using the arrow buttons.
by clicking on the page.
the page around when zoomed in by dragging it.
the zoom using the slider when zoomed-in.
by clicking on the zoomed-in page.
by entering text in the search field, and select "This Issue" or "All Issues"
by clicking on thumbnails to select pages, and then press the print button.
displays sections with thumbnails and descriptions.
displays a slider of thumbnails. Click on a page to jump.
allows you to browse the full archive.
about your subscription?
Lions Roar : November 2006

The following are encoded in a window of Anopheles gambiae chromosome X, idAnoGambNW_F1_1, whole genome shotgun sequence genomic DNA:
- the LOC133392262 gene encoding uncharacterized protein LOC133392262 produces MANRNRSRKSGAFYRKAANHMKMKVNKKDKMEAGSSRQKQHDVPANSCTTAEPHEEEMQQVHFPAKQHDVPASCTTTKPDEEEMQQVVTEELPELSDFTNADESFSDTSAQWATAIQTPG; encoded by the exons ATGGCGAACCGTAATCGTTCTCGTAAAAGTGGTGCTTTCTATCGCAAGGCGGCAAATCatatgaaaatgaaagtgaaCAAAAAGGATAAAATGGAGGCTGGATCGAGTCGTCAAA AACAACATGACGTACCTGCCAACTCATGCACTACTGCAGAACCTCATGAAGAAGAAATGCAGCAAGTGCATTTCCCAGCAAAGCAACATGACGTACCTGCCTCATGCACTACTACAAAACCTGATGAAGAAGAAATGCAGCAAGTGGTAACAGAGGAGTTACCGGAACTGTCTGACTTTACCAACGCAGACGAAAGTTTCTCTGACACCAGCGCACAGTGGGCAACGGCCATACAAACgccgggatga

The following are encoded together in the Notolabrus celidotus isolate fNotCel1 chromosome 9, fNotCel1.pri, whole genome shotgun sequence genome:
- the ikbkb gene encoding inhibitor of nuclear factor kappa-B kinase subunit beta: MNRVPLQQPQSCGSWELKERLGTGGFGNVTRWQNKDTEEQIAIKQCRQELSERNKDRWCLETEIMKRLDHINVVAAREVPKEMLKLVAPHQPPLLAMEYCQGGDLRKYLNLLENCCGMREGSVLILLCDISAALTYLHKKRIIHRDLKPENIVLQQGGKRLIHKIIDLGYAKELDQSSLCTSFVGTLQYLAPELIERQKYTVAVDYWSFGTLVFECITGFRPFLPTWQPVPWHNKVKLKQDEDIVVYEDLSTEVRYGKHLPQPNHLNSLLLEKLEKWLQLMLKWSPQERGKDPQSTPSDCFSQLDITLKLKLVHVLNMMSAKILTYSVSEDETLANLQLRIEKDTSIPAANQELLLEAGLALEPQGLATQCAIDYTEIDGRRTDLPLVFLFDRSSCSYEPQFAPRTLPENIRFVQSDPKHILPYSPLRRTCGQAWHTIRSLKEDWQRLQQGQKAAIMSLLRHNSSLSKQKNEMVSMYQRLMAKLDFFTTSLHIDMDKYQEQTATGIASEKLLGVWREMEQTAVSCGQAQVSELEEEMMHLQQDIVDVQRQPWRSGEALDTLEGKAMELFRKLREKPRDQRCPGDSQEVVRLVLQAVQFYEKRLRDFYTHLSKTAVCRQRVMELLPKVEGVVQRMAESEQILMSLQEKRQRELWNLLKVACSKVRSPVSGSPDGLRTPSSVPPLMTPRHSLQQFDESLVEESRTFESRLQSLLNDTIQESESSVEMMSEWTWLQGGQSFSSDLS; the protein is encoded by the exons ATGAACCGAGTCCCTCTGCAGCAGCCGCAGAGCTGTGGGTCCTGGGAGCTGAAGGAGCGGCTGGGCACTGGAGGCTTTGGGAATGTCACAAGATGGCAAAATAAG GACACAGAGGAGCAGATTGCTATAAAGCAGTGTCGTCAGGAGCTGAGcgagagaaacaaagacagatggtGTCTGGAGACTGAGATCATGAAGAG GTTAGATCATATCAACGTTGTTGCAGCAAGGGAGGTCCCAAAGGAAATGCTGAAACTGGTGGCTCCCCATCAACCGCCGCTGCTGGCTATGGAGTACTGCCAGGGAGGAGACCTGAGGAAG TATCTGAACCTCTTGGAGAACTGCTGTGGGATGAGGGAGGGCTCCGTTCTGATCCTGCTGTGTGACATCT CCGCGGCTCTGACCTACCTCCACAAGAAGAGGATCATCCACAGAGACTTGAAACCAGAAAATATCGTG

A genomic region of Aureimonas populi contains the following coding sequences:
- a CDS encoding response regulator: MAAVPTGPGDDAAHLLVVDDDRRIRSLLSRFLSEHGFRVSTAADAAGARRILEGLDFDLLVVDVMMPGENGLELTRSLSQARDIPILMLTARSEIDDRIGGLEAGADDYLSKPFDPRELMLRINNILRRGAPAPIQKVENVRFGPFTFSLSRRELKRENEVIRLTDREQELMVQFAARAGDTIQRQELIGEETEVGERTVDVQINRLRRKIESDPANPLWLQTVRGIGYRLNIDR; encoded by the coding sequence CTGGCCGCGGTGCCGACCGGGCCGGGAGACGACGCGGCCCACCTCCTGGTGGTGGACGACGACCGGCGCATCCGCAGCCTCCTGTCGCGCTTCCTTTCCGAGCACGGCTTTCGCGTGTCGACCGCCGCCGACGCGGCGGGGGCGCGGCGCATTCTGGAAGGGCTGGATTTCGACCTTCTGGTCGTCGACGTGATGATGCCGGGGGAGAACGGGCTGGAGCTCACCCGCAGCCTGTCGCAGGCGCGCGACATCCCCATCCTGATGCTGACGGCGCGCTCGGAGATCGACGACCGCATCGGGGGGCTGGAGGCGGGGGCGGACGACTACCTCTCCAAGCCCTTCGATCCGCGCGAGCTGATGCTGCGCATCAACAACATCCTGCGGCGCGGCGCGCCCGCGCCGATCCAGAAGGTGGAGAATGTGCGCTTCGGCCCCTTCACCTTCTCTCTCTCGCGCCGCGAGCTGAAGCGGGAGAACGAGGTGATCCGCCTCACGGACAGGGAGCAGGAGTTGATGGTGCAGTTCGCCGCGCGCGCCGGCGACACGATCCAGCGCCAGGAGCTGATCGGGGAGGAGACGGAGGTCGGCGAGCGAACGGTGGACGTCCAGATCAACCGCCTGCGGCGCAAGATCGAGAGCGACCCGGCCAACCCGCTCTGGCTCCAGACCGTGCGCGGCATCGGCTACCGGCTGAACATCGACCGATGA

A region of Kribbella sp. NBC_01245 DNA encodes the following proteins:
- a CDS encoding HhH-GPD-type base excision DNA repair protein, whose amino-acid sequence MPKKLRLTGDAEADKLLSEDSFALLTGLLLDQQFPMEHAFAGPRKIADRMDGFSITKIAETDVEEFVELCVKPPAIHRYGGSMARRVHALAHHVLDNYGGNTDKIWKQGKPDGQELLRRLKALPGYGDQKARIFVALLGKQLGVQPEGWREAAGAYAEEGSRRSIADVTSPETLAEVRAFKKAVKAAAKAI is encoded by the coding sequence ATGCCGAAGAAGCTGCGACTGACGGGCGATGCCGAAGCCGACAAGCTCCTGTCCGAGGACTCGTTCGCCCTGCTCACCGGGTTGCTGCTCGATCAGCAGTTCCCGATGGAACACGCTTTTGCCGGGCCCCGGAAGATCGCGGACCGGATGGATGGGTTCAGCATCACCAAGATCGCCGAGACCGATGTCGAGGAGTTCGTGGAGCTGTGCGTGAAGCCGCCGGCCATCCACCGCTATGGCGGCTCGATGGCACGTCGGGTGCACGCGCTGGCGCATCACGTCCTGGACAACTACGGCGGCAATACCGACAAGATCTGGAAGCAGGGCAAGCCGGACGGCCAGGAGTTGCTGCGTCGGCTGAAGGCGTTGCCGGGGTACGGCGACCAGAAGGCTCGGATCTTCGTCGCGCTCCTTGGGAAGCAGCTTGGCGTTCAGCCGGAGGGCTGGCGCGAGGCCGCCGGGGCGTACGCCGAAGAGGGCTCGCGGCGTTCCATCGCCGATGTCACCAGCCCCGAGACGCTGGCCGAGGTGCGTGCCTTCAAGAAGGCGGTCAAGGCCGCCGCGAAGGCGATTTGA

But it is necessary and very important to avoid idiot com- passion. If one handles fire wrongly, he gets burned; if one rides a horse badly, he gets thrown. There is a sense of earthy reality. Working with the world requires some kind of practi- cal intelligence. We cannot just be “love-and-light” bodhisat- tvas. If we do not work intelligently with sentient beings, quite possibly our help will become addictive rather than beneficial. People will become addicted to our help in the same way they become addicted to sleeping pills. By trying to get more and more help they will become weaker and weaker. So for the benefit of sentient beings, we need to open ourselves with an attitude of fearlessness. Because of people’s natural tendency toward indulgence, sometimes it is best for us to be direct and cutting. The bodhisattva’s approach is to help others to help themselves. It is analogous to the elements: earth, water, air, and fire always reject us when we try to use them in a manner that is beyond what is suitable, but at the same time, they offer themselves generously to be worked with and used properly. One of the obstacles to bodhisattva discipline is an absence of humor; we could take the whole thing too seriously. Approach- ing the benevolence of a bodhisattva in a militant fashion doesn’t quite work. Beginners are often overly concerned with their own practice and their own development, approaching Mahayana in a very Hinayana style. But that serious militancy is quite differ- ent from the lightheartedness and joy of the bodhisattva path. In the beginning you may have to fake being open and joyous. But you should at least attempt to be open, cheerful, and, at the same time, brave. This requires that you continuously take Love Stories: The Intimacy of the Student-Teacher Relationship MITSU SUZUKI remembers Shunryu Suzuki Roshi’s unselfconscious affection As a novice Suzuki Roshi was trained to have quick meals. He would never chat. Once I asked him to stay after dinner and chat with me. “Sorry,” he said, “I don’t have time to chat.” He stood up, crossed his arms, and moved back toward his room. “What do you think about all the time?” I asked. “Buddhism in America,” he replied. “Whether it will spread in this country, and how.” “Is that all?” “Yes, just this one thing.” As he was so single-minded, I tried to think of something to get his attention. “I have a boyfriend,” I said one day. “Bring him over, “ he replied, “I want to make sure he’s right for you.” From Windbell, The San Francisco Zen Center newsletter, Fall 1986 A brief exchange demonstrated to a young CHÖGYAM TRUNGPA how he had missed the point I used to ask my teacher Jamgon Kongtrul every day to help me with my meditation practice. He was willing to talk to me but was usually quite brief, and he kept on saying the same thing, which was, “Keep going, everything’s OK.” Finally I got really frustrated and developed fantastic doubt and resentment. I thought maybe I’d been cheated, and maybe they had just set me up as a tulku [reincarnate lama] when I actually wasn’t, and maybe the whole thing around me was hoo-ha. I thought maybe I should just be an ordinary person and ask his help, and he might tell me more of the truth. I felt there were a lot of barriers because of my title, my honor, and I should ask him again about that. I was so worked up. At the same time my tutor was giving me a hard time, being nasty to me as well, so between the two, I was completely wired. Besides that, we ran out of meat and had to live on tsampa and occasional vegetables, so I was hungry too. All those situations came together. And I said to Jamgon Kongtrul, “Maybe I am not the great person you expected me to be. I’m so ordinary and I have those thoughts, and it doesn’t seem to make much sense, me practicing.” Jamgon Kongtrul seemed to be quite startled at that. He stopped and he said, “Do you have devotion to me?” He caught himself halfway through the sentence, switched and said, “Do you love me?” “Do you have devotion to me—do you love me?” And the whole thing turned my concepts completely upside-down. I realized that I was regarding his teaching as merchandise and had never realized his teaching was the gift of love. I burst into tears, ran out of the room, and cried in the woods outside. From Collected Vajra Assemblies, Vol. 1. Halifax: Vajradhatu Publications © Diana J. Mukpo. Reprinted with permission. THICH NHAT HANH recalls his teacher’s generosity My ordination was scheduled for four o’clock the next morn- ing. That night after chanting practice, I saw my teacher sitting in his room on a cushion beside the light of a flickering candle; there was a stack of old scriptures piled high on a table next to him. He was carefully mending a tear in an old brown robe. SHAMBHALA SUN NOVEMBER 2006 56